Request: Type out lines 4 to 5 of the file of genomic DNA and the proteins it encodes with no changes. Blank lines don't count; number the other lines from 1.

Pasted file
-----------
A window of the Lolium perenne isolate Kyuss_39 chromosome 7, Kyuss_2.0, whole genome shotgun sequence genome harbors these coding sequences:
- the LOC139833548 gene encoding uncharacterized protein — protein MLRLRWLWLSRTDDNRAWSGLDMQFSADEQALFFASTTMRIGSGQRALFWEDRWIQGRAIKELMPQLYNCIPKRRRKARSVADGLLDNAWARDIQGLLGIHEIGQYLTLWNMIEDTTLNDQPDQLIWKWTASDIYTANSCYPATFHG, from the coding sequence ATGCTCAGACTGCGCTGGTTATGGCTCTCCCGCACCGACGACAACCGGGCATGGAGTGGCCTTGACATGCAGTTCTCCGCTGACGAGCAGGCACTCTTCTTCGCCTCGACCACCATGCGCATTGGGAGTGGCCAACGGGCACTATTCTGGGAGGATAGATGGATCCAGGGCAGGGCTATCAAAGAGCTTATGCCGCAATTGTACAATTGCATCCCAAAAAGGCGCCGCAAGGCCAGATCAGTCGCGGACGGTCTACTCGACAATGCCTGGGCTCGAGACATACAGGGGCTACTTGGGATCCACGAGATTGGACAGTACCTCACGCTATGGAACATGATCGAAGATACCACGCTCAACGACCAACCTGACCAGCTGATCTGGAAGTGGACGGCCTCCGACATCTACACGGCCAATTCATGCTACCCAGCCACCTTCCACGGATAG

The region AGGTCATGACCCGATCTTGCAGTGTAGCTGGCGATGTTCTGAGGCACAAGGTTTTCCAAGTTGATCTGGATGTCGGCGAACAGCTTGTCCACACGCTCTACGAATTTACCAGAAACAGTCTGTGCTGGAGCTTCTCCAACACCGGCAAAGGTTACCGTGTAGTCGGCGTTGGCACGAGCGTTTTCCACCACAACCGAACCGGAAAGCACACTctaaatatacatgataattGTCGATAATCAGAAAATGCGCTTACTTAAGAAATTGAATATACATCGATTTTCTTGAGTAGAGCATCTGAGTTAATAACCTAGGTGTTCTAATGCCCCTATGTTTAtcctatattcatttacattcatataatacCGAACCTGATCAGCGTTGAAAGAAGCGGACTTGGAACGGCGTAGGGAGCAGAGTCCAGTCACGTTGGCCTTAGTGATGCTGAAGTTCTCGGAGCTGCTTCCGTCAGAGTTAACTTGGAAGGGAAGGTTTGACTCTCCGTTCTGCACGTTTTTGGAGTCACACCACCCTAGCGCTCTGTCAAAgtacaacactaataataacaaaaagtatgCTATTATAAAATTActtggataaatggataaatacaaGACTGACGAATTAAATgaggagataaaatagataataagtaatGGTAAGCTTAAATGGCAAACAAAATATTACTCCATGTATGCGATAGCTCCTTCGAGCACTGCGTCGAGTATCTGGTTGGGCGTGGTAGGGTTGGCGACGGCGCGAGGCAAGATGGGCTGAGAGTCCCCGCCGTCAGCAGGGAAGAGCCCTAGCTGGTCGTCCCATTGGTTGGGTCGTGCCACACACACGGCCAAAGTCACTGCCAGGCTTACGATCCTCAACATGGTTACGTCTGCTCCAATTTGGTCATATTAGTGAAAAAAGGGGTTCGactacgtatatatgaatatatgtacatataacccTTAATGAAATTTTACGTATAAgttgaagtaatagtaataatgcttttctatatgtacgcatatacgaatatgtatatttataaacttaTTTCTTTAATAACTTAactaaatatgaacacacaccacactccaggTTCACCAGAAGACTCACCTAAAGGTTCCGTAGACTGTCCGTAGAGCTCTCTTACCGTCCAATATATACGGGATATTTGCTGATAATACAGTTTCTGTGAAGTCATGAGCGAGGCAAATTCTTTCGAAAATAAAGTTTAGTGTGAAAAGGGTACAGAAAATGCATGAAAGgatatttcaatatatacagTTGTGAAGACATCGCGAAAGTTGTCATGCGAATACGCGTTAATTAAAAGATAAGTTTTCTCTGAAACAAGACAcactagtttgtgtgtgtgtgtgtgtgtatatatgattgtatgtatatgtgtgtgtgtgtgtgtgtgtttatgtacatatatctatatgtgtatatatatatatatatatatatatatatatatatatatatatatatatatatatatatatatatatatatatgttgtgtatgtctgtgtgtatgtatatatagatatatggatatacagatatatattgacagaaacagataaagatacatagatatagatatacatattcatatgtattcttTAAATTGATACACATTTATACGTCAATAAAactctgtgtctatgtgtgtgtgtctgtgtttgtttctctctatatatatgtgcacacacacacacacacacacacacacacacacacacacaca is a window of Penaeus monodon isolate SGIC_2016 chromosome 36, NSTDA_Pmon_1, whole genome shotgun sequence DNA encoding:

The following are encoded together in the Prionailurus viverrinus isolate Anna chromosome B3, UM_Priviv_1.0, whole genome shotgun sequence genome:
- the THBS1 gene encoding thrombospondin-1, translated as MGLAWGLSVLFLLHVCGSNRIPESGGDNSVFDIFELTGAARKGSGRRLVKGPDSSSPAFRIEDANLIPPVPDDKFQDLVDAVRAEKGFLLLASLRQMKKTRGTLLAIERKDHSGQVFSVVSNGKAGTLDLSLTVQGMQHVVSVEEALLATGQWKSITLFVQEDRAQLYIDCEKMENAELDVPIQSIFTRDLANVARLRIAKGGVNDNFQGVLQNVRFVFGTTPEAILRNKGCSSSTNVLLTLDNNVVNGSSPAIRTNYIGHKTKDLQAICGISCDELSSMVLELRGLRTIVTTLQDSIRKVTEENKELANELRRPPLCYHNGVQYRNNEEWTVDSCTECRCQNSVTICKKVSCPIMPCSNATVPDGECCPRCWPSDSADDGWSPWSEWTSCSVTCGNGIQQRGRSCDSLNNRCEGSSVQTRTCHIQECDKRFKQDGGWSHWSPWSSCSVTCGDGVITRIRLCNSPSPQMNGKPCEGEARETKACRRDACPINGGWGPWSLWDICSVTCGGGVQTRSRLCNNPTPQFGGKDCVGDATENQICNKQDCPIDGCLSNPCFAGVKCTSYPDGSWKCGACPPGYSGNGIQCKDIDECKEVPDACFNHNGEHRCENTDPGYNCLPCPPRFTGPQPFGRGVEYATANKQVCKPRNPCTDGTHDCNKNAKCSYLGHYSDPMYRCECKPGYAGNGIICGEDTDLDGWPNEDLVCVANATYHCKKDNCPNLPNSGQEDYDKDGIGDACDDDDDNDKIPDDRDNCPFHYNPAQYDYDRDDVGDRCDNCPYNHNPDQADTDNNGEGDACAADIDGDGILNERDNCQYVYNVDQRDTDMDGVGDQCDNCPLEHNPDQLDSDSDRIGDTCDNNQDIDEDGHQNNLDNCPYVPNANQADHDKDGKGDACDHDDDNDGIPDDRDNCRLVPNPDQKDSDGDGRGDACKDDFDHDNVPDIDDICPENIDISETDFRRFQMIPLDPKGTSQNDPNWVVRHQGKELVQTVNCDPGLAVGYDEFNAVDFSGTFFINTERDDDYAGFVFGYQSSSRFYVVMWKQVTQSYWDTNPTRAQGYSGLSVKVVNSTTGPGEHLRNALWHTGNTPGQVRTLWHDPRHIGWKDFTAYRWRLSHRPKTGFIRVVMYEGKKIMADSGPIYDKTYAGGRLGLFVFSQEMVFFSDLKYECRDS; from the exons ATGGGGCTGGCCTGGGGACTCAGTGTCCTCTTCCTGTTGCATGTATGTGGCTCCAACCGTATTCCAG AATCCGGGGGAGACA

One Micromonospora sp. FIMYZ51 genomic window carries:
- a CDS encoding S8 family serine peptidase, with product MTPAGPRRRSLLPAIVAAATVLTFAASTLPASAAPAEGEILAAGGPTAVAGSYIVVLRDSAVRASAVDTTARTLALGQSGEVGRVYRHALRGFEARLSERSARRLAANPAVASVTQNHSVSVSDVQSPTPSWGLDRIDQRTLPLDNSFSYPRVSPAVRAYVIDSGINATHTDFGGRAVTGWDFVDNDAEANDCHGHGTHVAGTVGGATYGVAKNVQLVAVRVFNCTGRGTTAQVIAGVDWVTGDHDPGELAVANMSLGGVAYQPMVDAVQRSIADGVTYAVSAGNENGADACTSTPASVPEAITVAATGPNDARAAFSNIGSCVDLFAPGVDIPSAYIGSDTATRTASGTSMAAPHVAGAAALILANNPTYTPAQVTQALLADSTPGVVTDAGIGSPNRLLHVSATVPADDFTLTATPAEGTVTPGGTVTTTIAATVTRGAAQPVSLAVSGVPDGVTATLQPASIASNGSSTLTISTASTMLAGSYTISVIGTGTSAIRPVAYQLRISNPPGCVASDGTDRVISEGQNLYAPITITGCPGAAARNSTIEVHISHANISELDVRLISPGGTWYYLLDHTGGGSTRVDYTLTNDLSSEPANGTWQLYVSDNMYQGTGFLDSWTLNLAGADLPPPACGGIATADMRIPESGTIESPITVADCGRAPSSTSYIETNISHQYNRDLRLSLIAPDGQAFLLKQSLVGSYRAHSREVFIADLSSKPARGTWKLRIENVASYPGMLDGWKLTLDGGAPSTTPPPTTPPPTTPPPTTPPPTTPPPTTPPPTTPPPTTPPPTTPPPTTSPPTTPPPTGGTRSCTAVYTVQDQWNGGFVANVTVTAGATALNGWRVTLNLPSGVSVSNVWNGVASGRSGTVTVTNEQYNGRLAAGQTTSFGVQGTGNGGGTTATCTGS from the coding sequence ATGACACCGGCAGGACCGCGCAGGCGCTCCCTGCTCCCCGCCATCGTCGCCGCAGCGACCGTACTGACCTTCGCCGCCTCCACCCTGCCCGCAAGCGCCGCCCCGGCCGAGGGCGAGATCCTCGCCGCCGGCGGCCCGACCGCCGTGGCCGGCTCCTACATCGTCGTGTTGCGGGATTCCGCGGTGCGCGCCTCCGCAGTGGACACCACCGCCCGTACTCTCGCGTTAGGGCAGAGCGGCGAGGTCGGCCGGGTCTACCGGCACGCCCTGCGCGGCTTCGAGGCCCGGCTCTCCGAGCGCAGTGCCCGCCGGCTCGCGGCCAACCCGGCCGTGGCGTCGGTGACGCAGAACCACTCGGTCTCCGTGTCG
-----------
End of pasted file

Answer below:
The following are encoded together in the Prionailurus viverrinus isolate Anna chromosome B3, UM_Priviv_1.0, whole genome shotgun sequence genome:
- the THBS1 gene encoding thrombospondin-1, translated as MGLAWGLSVLFLLHVCGSNRIPESGGDNSVFDIFELTGAARKGSGRRLVKGPDSSSPAFRIEDANLIPPVPDDKFQDLVDAVRAEKGFLLLASLRQMKKTRGTLLAIERKDHSGQVFSVVSNGKAGTLDLSLTVQGMQHVVSVEEALLATGQWKSITLFVQEDRAQLYIDCEKMENAELDVPIQSIFTRDLANVARLRIAKGGVNDNFQGVLQNVRFVFGTTPEAILRNKGCSSSTNVLLTLDNNVVNGSSPAIRTNYIGHKTKDLQAICGISCDELSSMVLELRGLRTIVTTLQDSIRKVTEENKELANELRRPPLCYHNGVQYRNNEEWTVDSCTECRCQNSVTICKKVSCPIMPCSNATVPDGECCPRCWPSDSADDGWSPWSEWTSCSVTCGNGIQQRGRSCDSLNNRCEGSSVQTRTCHIQECDKRFKQDGGWSHWSPWSSCSVTCGDGVITRIRLCNSPSPQMNGKPCEGEARETKACRRDACPINGGWGPWSLWDICSVTCGGGVQTRSRLCNNPTPQFGGKDCVGDATENQICNKQDCPIDGCLSNPCFAGVKCTSYPDGSWKCGACPPGYSGNGIQCKDIDECKEVPDACFNHNGEHRCENTDPGYNCLPCPPRFTGPQPFGRGVEYATANKQVCKPRNPCTDGTHDCNKNAKCSYLGHYSDPMYRCECKPGYAGNGIICGEDTDLDGWPNEDLVCVANATYHCKKDNCPNLPNSGQEDYDKDGIGDACDDDDDNDKIPDDRDNCPFHYNPAQYDYDRDDVGDRCDNCPYNHNPDQADTDNNGEGDACAADIDGDGILNERDNCQYVYNVDQRDTDMDGVGDQCDNCPLEHNPDQLDSDSDRIGDTCDNNQDIDEDGHQNNLDNCPYVPNANQADHDKDGKGDACDHDDDNDGIPDDRDNCRLVPNPDQKDSDGDGRGDACKDDFDHDNVPDIDDICPENIDISETDFRRFQMIPLDPKGTSQNDPNWVVRHQGKELVQTVNCDPGLAVGYDEFNAVDFSGTFFINTERDDDYAGFVFGYQSSSRFYVVMWKQVTQSYWDTNPTRAQGYSGLSVKVVNSTTGPGEHLRNALWHTGNTPGQVRTLWHDPRHIGWKDFTAYRWRLSHRPKTGFIRVVMYEGKKIMADSGPIYDKTYAGGRLGLFVFSQEMVFFSDLKYECRDS; from the exons ATGGGGCTGGCCTGGGGACTCAGTGTCCTCTTCCTGTTGCATGTATGTGGCTCCAACCGTATTCCAG AATCCGGGGGAGACA